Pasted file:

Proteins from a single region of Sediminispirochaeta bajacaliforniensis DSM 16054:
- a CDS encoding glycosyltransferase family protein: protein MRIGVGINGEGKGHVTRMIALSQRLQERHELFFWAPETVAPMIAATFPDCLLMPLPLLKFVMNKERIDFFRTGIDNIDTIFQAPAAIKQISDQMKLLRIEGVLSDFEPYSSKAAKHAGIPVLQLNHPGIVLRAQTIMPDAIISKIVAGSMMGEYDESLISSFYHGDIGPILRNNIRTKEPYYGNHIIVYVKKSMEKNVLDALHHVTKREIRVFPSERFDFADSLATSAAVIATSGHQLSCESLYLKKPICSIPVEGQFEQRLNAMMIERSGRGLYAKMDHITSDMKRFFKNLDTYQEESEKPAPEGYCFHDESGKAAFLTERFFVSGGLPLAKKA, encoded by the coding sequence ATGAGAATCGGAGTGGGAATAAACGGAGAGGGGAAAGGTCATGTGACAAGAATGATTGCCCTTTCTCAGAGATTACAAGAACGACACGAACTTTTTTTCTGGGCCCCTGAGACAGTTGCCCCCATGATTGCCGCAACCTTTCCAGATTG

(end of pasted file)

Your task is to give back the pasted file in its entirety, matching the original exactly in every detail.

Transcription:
Proteins from a single region of Sediminispirochaeta bajacaliforniensis DSM 16054:
- a CDS encoding glycosyltransferase family protein: protein MRIGVGINGEGKGHVTRMIALSQRLQERHELFFWAPETVAPMIAATFPDCLLMPLPLLKFVMNKERIDFFRTGIDNIDTIFQAPAAIKQISDQMKLLRIEGVLSDFEPYSSKAAKHAGIPVLQLNHPGIVLRAQTIMPDAIISKIVAGSMMGEYDESLISSFYHGDIGPILRNNIRTKEPYYGNHIIVYVKKSMEKNVLDALHHVTKREIRVFPSERFDFADSLATSAAVIATSGHQLSCESLYLKKPICSIPVEGQFEQRLNAMMIERSGRGLYAKMDHITSDMKRFFKNLDTYQEESEKPAPEGYCFHDESGKAAFLTERFFVSGGLPLAKKA, encoded by the coding sequence ATGAGAATCGGAGTGGGAATAAACGGAGAGGGGAAAGGTCATGTGACAAGAATGATTGCCCTTTCTCAGAGATTACAAGAACGACACGAACTTTTTTTCTGGGCCCCTGAGACAGTTGCCCCCATGATTGCCGCAACCTTTCCAGATTG